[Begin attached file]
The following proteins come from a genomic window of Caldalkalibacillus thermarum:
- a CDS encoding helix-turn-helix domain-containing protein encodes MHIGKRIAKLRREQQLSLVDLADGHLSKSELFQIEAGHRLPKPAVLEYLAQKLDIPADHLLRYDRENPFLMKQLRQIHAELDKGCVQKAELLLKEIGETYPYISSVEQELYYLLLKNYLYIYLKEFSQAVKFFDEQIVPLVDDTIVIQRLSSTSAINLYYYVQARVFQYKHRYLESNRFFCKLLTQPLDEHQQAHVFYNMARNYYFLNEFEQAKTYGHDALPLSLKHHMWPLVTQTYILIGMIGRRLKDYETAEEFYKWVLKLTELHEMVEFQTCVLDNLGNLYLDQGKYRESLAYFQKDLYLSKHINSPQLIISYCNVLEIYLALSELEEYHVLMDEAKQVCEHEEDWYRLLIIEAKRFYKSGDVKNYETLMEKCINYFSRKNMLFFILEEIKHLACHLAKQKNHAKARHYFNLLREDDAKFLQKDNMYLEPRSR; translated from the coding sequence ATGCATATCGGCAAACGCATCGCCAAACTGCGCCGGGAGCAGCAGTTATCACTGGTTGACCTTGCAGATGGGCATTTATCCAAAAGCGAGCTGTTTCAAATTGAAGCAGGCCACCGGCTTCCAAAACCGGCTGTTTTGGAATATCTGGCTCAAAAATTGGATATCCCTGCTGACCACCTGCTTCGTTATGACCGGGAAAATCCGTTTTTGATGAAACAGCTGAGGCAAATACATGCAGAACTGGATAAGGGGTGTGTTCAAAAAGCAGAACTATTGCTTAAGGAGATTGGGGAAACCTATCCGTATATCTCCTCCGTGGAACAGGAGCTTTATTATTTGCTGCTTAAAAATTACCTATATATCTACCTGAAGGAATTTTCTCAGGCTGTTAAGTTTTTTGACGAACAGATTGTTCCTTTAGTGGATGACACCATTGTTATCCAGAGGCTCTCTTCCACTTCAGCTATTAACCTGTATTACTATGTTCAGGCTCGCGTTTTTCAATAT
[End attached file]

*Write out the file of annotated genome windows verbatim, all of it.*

The following proteins come from a genomic window of Caldalkalibacillus thermarum:
- a CDS encoding helix-turn-helix domain-containing protein encodes MHIGKRIAKLRREQQLSLVDLADGHLSKSELFQIEAGHRLPKPAVLEYLAQKLDIPADHLLRYDRENPFLMKQLRQIHAELDKGCVQKAELLLKEIGETYPYISSVEQELYYLLLKNYLYIYLKEFSQAVKFFDEQIVPLVDDTIVIQRLSSTSAINLYYYVQARVFQYKHRYLESNRFFCKLLTQPLDEHQQAHVFYNMARNYYFLNEFEQAKTYGHDALPLSLKHHMWPLVTQTYILIGMIGRRLKDYETAEEFYKWVLKLTELHEMVEFQTCVLDNLGNLYLDQGKYRESLAYFQKDLYLSKHINSPQLIISYCNVLEIYLALSELEEYHVLMDEAKQVCEHEEDWYRLLIIEAKRFYKSGDVKNYETLMEKCINYFSRKNMLFFILEEIKHLACHLAKQKNHAKARHYFNLLREDDAKFLQKDNMYLEPRSR; translated from the coding sequence ATGCATATCGGCAAACGCATCGCCAAACTGCGCCGGGAGCAGCAGTTATCACTGGTTGACCTTGCAGATGGGCATTTATCCAAAAGCGAGCTGTTTCAAATTGAAGCAGGCCACCGGCTTCCAAAACCGGCTGTTTTGGAATATCTGGCTCAAAAATTGGATATCCCTGCTGACCACCTGCTTCGTTATGACCGGGAAAATCCGTTTTTGATGAAACAGCTGAGGCAAATACATGCAGAACTGGATAAGGGGTGTGTTCAAAAAGCAGAACTATTGCTTAAGGAGATTGGGGAAACCTATCCGTATATCTCCTCCGTGGAACAGGAGCTTTATTATTTGCTGCTTAAAAATTACCTATATATCTACCTGAAGGAATTTTCTCAGGCTGTTAAGTTTTTTGACGAACAGATTGTTCCTTTAGTGGATGACACCATTGTTATCCAGAGGCTCTCTTCCACTTCAGCTATTAACCTGTATTACTATGTTCAGGCTCGCGTTTTTCAATAT